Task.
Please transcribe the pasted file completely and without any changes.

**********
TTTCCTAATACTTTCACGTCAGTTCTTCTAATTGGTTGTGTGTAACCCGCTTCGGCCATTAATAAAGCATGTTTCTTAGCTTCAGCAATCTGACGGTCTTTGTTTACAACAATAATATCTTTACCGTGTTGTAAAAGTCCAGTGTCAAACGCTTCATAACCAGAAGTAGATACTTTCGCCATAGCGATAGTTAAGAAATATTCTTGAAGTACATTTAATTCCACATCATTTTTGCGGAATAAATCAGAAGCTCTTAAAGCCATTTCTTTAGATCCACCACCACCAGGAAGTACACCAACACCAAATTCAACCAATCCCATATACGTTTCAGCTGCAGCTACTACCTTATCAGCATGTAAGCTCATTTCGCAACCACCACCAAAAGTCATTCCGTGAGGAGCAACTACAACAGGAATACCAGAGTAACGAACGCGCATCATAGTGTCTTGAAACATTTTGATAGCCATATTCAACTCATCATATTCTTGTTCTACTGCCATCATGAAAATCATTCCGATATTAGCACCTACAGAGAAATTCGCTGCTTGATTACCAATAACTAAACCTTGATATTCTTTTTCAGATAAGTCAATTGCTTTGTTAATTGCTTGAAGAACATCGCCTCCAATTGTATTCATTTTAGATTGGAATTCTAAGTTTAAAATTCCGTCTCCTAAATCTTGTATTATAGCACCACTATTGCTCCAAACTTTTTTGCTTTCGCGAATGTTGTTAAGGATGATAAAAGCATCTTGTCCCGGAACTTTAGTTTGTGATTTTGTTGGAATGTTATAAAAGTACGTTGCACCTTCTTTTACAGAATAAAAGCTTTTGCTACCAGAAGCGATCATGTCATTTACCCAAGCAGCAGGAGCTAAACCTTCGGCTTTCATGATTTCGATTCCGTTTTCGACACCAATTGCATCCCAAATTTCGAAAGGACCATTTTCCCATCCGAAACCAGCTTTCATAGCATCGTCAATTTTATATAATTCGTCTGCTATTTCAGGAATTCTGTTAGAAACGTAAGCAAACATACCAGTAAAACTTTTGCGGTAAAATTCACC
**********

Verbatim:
TTTCCTAATACTTTCACGTCAGTTCTTCTAATTGGTTGTGTGTAACCCGCTTCGGCCATTAATAAAGCATGTTTCTTAGCTTCAGCAATCTGACGGTCTTTGTTTACAACAATAATATCTTTACCGTGTTGTAAAAGTCCAGTGTCAAACGCTTCATAACCAGAAGTAGATACTTTCGCCATAGCGATAGTTAAGAAATATTCTTGAAGTACATTTAATTCCACATCATTTTTGCGGAATAAATCAGAAGCTCTTAAAGCCATTTCTTTAGATCCACCACCACCAGGAAGTACACCAACACCAAATTCAACCAATCCCATATACGTTTCAGCTGCAGCTACTACCTTATCAGCATGTAAGCTCATTTCGCAACCACCACCAAAAGTCATTCCGTGAGGAGCAACTACAACAGGAATACCAGAGTAACGAACGCGCATCATAGTGTCTTGAAACATTTTGATAGCCATATTCAACTCATCATATTCTTGTTCTACTGCCATCATGAAAATCATTCCGATATTAGCACCTACAGAGAAATTCGCTGCTTGATTACCAATAACTAAACCTTGATATTCTTTTTCAGATAAGTCAATTGCTTTGTTAATTGCTTGAAGAACATCGCCTCCAATTGTATTCATTTTAGATTGGAATTCTAAGTTTAAAATTCCGTCTCCTAAATCTTGTATTATAGCACCACTATTGCTCCAAACTTTTTTGCTTTCGCGAATGTTGTTAAGGATGATAAAAGCATCTTGTCCCGGAACTTTAGTTTGTGATTTTGTTGGAATGTTATAAAAGTACGTTGCACCTTCTTTTACAGAATAAAAGCTTTTGCTACCAGAAGCGATCATGTCATTTACCCAAGCAGCAGGAGCTAAACCTTCGGCTTTCATGATTTCGATTCCGTTTTCGACACCAATTGCATCCCAAATTTCGAAAGGACCATTTTCCCATCCGAAACCAGCTTTCATAGCATCGTCAATTTTATATAATTCGTCTGCTATTTCAGGAATTCTGTTAGAAACGTAAGCAAACATACCAGTAAAACTTTTGCGGTAAAATTCACC